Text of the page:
Playing Chicken | Film Reviews | Salt Lake City | Salt Lake City Weekly

Playing Chicken 

Ford v Ferrari and the balance between highbrow cinema and pure entertainment.

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If you haven't been immersed lately in the thing called "Film Twitter," you might be blissfully unaware of a now-weeks-long dustup involving director Martin Scorsese and his feelings about super-hero movies. To reduce it to its crudest essentials, it involves Scorsese's distinction between what he considers "cinema" and what he considers "worldwide audiovisual entertainment"—risk-taking storytelling, as opposed to safe, financially lucrative franchise installments. It's an important conversation—one that, predictably, has generated plenty of hand-wringing and gross generalizations—but it's also a somewhat limited one. Because when pondering that dichotomy, what are we to do with a movie like Ford v Ferrari?

There's a common descriptor of "middlebrow" for big-screen stories that involve basically grown-up narratives, a general aura of respectability and (probably) no explosions. That's too dismissive, and not entirely accurate, for something like Ford v Ferrari, yet it's worth considering where it fits if you're evaluating any given individual's artistic consumption in metaphorically dietary terms. This isn't popcorn or cotton candy, nor is it a palate-challenging gourmet meal. Maybe it's fried chicken, and we're wrestling with whether we're appreciating it because it's actually a great piece of fried chicken, or whether we're just hungry for something that isn't popcorn or cotton candy.

There is a great real-life story at its core, opening here with successful race-car driver Carroll Shelby (Matt Damon) winning the 1959 24 Hours of Le Mans, but forced to retire soon thereafter due to a heart condition. Four years later, Shelby is a successful car designer when he's approached by Ford executive Lee Iacocca (Jon Bernthal) with a proposition: In an attempt to jazz up the car company's image, Ford wants to compete in the 24 Hours of Le Mans, challenging the successful Ferrari team. And for Shelby, that means bringing on board his volatile frequent collaborator, British expat driver/designer Ken Miles (Christian Bale).

The relationship between Shelby and Miles is the heart of the story, albeit one like Shelby's heart that doesn't work exactly the way it should. Bale's performance is the richer of the two, largely because Miles gets more character layers, particularly in his interactions with his wife (Caitriona Balfe) and son (A Quiet Place's Noah Jupe). Damon, meanwhile, gets some individually fun scenes to play, but Ford v Ferrari generally doesn't contend with the circumstances that forced him from behind the wheel to the behind the scenes, which feels like a lapse when the film's bigger thematic concerns unfold.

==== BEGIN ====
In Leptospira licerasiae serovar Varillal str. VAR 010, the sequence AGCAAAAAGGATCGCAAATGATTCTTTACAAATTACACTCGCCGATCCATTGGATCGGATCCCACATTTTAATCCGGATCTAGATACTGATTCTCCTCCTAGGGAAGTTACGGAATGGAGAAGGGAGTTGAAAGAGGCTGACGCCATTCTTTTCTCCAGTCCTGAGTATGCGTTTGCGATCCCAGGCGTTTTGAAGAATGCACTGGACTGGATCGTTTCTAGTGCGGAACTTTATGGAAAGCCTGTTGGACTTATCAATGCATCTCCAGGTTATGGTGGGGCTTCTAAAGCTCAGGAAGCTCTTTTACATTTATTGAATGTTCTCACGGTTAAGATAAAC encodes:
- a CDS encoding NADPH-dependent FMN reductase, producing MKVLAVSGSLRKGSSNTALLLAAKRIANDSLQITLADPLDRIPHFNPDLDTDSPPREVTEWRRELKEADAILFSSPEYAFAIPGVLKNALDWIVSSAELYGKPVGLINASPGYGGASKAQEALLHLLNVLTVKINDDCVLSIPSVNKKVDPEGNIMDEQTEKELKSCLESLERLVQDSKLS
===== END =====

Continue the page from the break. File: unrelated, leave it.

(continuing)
And as those ideas unfold, it becomes clear that Ford v Ferrari is primarily about the notion of masculinity in its era. The story addresses Miles' financial problems that result in the IRS seizing his assets, leaving him feeling like a poor provider for his family; the primary inciting incident for Ford's competition with Ferrari involves Henry Ford II (Tracy Letts) feeling personally insulted by Enzo Ferrari (Remo Girone) and responding by opening up his checkbook. The macho world of auto racing is an ideal setting for a tale built on a lot of dick-swinging and jockeying for the upper hand, whether on the track or off it. Competition becomes a test of virility, of whose engine has the most thrust.

Director James Mangold does a perfectly satisfactory job of keeping those elements in the picture, but he's also out to deliver something that's got a lot of showy kineticism. The racing scenes are gripping, which is pretty crucial considering how much of the climax is devoted to this one epic race, as the editing slides the perspective from street-level speed to the tactical decisions behind how far to push the car's capabilities, and when. It's also a movie that presents a very basic "big finish" structure, one where—at a point where Miles is more than a lap behind the Le Mans leader—we get not one but two instances of a character saying out loud, to remind the audience, that Miles has to pass the lead car twice. There's nothing wrong with such a concern about keeping the audience on-board and engaged; it's also stuff that succeeds at least as much on a level of visceral energy as thoughtful storytelling. This is, after all, a narrative that celebrates a massive American conglomerate flexing its muscle to get a win. As entertaining as it is, maybe it's worth considering that it's showing us the pleasures of a well-fried piece of chicken.

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